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I am writing in response to Tehshik P. Yoon's article, "Long Duck Dong's Damage" (December 14, 1993). The author argued that the Harvard Foundation and Asian American Association have failed to empower Asian Americans through political activism and the establishment of an "agenda." Decrying the proliferance of positive stereotypes about the "Model Minority," he cited as an example of Harvard's supposed insensitivity to Asian needs the choice of Martin Yan as a speaker for Asian Cultural Month.
A doctor might have been a more appropriate choice, I suppose, but according to the author, that would reinforce the stereotype of Asians as "math/science types." Perhaps the Foundation should have picked a businessperson--but then that would reinforce the stereotype of the Japanese manufacturers who "steal American jobs." The best alternative, then, would have been a politician, who not only breaks free from stereotypes, but also posseses the ability to advance the Asian "agenda," whatever that might be. Not only is this reasoning ridiculous, it reeks of political correctness.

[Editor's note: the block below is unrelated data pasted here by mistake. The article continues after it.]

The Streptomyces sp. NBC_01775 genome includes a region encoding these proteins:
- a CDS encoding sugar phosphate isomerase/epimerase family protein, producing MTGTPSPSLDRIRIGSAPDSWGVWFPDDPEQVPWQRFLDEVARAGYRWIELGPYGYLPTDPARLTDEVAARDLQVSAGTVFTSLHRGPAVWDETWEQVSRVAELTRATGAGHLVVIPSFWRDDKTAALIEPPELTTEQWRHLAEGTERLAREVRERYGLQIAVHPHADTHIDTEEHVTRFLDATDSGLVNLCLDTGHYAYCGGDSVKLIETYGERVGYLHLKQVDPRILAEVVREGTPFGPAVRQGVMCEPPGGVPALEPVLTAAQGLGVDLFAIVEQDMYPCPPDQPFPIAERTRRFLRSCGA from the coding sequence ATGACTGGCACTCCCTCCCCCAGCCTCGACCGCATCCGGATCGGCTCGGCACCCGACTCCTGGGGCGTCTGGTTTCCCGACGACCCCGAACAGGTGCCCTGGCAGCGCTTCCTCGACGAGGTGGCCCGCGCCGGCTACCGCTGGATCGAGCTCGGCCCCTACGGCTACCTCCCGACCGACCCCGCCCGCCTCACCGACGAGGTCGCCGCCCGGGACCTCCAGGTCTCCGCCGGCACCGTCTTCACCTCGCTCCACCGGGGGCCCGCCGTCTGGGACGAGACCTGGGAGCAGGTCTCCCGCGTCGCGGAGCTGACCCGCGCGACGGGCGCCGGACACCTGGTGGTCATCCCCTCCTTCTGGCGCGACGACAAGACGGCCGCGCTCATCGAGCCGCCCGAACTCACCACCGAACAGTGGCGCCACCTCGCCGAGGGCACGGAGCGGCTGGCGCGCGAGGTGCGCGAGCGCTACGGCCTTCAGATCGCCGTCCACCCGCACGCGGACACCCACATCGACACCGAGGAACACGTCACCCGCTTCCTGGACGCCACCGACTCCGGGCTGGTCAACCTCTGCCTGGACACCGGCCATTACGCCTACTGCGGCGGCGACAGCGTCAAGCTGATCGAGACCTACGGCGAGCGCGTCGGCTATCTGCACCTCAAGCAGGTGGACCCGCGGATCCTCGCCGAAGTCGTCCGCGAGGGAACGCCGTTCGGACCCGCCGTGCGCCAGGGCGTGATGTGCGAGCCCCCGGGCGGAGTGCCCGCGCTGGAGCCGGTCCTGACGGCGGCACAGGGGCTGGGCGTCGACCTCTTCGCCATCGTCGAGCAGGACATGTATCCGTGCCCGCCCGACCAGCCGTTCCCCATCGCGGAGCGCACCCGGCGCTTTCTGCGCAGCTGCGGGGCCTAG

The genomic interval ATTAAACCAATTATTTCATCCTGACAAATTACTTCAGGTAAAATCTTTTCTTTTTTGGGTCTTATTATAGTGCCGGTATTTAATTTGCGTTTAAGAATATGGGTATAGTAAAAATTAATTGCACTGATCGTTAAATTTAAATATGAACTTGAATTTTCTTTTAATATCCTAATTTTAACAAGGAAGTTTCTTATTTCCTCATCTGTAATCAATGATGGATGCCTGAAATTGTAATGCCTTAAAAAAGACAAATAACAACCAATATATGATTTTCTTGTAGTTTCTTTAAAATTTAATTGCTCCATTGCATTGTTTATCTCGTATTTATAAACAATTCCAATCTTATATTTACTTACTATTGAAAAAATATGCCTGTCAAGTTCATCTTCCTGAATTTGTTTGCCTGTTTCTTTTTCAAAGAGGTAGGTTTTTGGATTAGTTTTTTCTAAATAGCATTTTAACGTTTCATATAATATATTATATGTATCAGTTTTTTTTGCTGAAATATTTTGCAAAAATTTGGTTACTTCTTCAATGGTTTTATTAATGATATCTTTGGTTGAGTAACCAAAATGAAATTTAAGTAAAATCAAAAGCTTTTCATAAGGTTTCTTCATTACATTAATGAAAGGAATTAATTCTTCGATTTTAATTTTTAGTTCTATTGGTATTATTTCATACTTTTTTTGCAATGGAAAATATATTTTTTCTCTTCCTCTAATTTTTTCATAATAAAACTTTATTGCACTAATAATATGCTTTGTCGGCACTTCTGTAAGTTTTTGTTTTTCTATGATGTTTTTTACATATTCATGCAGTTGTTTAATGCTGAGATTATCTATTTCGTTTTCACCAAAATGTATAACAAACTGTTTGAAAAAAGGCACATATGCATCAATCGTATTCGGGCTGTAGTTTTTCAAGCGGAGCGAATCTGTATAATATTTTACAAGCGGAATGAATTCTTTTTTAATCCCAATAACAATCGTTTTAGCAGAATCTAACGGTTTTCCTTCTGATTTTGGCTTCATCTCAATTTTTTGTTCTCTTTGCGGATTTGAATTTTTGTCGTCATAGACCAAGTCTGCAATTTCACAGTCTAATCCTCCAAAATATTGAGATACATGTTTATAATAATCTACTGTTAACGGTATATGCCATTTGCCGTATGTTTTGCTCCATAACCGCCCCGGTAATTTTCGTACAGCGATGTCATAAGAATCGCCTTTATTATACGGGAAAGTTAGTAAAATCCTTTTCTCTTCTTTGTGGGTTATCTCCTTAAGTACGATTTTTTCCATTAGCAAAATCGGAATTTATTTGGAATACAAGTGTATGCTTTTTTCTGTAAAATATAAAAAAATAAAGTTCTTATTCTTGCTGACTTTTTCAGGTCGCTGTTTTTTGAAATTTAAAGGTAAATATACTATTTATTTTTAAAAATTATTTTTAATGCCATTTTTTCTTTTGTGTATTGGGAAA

The Harvard Foundation's decision to invite Martin Yan to speak had nothing to do with role models. Yan's attraction is rooted in his reputation as an entertainer who can teach the fine art of cooking and make his audience laugh at the same time. Forcing him to become a model for the entire Asian American population would be as ludicrous as telling Bill Cosby represent all African Americans, or David Letterman to represent all Caucasians.
While the author stressed the need for a "collective political identity" for all Asian Americans in order to confront "the last vestiges of discrimination" left over from past civil rights movements, he was unable to offer any idea of what this agenda should be about. This kind of groping in the dark for reasons to "change," in my opinion, will do far more to fragment the Asian American community than to unite it.
Instead, perhaps we might begin by distinguishing a "good" accent from a "bad" one. I didn't realize there was a difference.
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